As your income increases, what happens to tax brackets and the percentage the IRS takes?
As your income rises, you move into a higher and higher tax brackets and pay a larger percentage of your income in taxes. This system is the progressive taxation design of our U.S. tax system. Today, the tax code has seven separate tax brackets, ranging from the lowest bracket of 10% for low-income earners to the top tax bracket of 39.6% for the highest earners. The upper and lower limits of each bracket vary based on your filing status.
Simple But Ugly Truth – More Income, Higher Tax Bracket, More Taxes
The truth about these tax brackets is a very simple one – as your income goes up, the IRS takes a higher and higher percentage of each additional dollar you earn. Every extra dollar you earn is worth more, to them!
Not all of your income is taxed at the same rate. The tax rate for each income bracket is called the marginal tax rate, and it is the rate you pay on each additional dollar of taxable income.
If you are a single taxpayer with taxable income of $50,000:
- Your first $9,225 is taxed at the lowest 10% rate.
- Your next $28,225 is taxed at the next marginal rate of 15%.
- Your last $12,550 of taxable income falls into the 3rd tax bracket and taxed at 25%.
The IRS taxes this income in three separate brackets at three different marginal rates. In this example, the total tax liability is $8,293.75, or 16.6% of your $50,000 taxable income. This percentage is your average tax rate and increases as your taxable income moves into higher tax brackets.
Every additional dollar you earn above $50,000 will be taxed at the marginal rate of 25% until you reach the next tax bracket, where it increases to 28%. Unless you have deductions to offset your taxable income, your average tax rate will continue to rise as your taxable income pushes into higher brackets.
If you are self-employed and make estimated payments throughout the year, it is important to keep your certified tax professional informed of your estimated income situation throughout the year and not just at year-end. They can perform effective tax planning that may be able to minimize your marginal tax rate and avoid underpayment penalties on estimated tax payments.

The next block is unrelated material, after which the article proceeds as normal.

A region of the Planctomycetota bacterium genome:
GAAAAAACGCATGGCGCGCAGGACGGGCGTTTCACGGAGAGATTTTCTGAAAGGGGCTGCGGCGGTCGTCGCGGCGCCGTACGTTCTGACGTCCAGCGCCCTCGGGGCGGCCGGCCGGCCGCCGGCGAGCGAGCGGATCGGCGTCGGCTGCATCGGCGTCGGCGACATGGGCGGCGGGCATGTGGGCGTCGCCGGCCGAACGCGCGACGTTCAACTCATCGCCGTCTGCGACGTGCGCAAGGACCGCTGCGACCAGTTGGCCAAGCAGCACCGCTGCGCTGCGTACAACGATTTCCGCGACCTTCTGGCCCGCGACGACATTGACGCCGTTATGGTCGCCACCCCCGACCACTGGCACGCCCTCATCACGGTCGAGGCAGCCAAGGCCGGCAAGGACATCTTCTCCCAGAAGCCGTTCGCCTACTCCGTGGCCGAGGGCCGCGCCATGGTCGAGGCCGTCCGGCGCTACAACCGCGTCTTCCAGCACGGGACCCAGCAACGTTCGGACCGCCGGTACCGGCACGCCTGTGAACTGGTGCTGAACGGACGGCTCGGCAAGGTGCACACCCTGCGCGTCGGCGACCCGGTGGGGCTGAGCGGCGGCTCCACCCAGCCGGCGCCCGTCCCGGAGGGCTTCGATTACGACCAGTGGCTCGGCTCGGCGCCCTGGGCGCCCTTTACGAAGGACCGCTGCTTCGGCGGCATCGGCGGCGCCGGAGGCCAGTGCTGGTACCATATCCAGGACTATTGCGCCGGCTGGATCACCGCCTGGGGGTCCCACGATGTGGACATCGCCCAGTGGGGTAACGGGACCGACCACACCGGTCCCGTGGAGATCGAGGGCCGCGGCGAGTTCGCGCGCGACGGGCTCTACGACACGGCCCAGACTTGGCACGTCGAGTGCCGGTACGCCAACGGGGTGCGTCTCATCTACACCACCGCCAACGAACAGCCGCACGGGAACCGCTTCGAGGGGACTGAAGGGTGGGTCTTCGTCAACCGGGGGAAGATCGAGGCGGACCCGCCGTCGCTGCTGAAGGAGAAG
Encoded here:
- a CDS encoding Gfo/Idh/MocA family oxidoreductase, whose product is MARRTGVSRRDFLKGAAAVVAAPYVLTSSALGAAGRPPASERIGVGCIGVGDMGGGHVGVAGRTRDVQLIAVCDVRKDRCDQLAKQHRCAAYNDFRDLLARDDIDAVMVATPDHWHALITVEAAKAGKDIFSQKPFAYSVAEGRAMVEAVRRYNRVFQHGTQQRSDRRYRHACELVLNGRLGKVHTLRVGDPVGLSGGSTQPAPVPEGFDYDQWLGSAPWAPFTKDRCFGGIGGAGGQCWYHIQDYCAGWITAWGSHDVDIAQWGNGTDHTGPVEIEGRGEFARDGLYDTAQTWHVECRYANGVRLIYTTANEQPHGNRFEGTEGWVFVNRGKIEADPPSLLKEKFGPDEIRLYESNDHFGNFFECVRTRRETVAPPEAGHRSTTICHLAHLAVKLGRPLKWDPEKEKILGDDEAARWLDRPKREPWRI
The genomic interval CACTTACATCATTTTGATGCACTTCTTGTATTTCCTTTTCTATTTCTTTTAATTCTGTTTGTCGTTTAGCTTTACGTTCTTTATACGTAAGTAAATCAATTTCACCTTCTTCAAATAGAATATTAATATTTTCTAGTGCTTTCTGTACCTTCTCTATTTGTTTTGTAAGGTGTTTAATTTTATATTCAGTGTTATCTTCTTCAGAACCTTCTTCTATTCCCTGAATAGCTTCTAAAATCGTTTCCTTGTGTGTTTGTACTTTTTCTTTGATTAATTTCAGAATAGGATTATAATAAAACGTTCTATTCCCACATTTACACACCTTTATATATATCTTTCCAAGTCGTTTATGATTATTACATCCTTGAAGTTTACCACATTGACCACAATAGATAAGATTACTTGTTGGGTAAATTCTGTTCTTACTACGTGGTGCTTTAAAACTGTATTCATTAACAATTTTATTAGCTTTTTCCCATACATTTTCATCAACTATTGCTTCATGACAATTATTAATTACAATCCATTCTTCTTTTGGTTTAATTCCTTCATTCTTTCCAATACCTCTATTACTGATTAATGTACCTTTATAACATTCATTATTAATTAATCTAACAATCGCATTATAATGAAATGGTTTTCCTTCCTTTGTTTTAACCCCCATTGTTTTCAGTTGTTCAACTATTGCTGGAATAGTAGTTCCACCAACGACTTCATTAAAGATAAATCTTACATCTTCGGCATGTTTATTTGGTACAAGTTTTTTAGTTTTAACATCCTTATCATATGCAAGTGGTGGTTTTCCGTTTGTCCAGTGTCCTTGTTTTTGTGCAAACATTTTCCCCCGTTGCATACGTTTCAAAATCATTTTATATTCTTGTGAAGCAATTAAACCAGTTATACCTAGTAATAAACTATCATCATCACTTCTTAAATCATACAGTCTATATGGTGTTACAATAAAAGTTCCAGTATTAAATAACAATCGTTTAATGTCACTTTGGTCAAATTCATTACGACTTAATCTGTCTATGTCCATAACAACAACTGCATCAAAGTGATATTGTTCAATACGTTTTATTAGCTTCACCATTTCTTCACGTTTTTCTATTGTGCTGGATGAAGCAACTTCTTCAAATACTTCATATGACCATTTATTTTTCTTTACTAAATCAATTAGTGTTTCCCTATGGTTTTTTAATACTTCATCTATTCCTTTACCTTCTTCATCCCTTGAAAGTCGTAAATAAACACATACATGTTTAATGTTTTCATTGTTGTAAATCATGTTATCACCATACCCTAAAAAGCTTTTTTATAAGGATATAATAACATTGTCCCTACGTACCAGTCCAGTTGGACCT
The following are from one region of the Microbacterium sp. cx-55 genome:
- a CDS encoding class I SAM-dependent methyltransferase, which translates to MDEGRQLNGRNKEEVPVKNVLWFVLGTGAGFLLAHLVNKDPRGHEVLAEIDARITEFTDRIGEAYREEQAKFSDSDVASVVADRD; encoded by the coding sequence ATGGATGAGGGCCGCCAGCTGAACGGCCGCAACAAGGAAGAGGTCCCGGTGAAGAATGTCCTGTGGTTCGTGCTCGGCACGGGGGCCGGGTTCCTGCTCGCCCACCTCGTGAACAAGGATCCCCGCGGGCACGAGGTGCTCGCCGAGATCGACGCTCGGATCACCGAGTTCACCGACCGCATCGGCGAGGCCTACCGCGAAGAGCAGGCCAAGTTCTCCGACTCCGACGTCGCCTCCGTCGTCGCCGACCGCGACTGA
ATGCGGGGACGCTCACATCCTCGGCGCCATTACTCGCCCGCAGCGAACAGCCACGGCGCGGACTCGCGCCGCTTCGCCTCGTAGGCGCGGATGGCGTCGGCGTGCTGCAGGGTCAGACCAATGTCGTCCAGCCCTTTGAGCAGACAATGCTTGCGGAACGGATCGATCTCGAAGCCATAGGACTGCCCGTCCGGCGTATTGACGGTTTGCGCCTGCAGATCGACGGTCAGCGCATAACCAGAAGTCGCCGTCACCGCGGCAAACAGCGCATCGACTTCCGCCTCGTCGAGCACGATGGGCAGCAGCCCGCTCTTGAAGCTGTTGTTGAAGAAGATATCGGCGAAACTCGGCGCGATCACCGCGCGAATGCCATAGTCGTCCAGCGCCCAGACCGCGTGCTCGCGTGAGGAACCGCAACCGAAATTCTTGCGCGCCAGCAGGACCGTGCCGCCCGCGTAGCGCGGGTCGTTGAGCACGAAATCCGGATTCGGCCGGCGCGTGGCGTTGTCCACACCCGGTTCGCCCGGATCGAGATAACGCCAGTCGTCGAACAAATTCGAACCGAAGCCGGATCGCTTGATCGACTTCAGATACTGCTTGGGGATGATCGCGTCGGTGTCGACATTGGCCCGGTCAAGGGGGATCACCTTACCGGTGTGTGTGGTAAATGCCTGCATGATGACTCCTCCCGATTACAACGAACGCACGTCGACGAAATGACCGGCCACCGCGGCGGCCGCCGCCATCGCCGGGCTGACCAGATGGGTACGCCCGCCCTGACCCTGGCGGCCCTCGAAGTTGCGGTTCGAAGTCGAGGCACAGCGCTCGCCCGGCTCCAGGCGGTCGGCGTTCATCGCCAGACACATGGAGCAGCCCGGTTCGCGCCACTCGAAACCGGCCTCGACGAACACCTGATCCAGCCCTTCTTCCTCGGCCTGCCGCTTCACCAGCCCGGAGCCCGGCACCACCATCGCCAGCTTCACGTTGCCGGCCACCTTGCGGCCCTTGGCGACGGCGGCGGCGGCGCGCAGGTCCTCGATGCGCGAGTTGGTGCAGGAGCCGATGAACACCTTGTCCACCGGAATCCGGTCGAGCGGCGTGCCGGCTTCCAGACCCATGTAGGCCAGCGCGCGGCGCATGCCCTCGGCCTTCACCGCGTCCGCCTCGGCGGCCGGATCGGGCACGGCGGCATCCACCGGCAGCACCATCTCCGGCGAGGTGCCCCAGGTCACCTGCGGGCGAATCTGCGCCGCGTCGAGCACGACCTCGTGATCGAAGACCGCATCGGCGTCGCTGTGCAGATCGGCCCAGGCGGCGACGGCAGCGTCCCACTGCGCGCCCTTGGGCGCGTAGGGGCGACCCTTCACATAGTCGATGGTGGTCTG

The Ugly Truths Get More Complicated With More Taxable Income
Here are some other ugly truths:
- As you move into higher tax brackets, the tax code can impose limits on your itemized deductions and personal exemptions that can raise your tax liability.
- You may be subject to the Alternative Minimum Tax (AMT) at certain income levels that can increase your taxes.
- Taxes on investment income and short and long term capital gains common to high-income earners can also impact your tax liability as they are taxed at different rates than regular taxable income.
A certified tax professional provides tax-planning services to help you effectively manage and minimize the tax impact of these potential issues.
What’s The Good News About Tax Brackets?
Not everything is dire as you enter higher tax brackets. The effect of marginal tax rates in your tax brackets causes your average tax rate to rise slowly. It is not as jarring an impact as it may appear looking just at the marginal rates.
The tax code is also much more favorable to married couples filing joint returns than it is to single filers. Using the previous example, a married couple filing jointly with $50,000 of taxable income would pay $6,577.50 in federal tax or 13.2% of their income, or $1,716.25 less than a single person. That is because it takes much more income to change tax brackets as a married couple filing a joint return.
Also, exemptions for new children and itemized deductions for mortgage interest and property taxes on your home and charitable giving (just to name a few) could cause your tax liability to decline while your income increases. A certified tax professional can evaluate whether you are maximizing your itemized deductions.
Marry For Love – But Take The Tax Benefit!
Moving into a higher tax bracket also provides an incentive to save for retirement. It makes a tax-deferred savings plans (like your 401k) much more attractive, especially in your peak earning years. Amounts saved in your 401k are not taxed until you withdraw these funds in retirement when you are likely in a much lower tax bracket.
Click to contact our team at Incompass today to make an appointment for a face-to-face tax consultation, or to ask questions about your specific tax bracket. We will discuss your current tax situation and review any potential tax-saving opportunities you may be missing.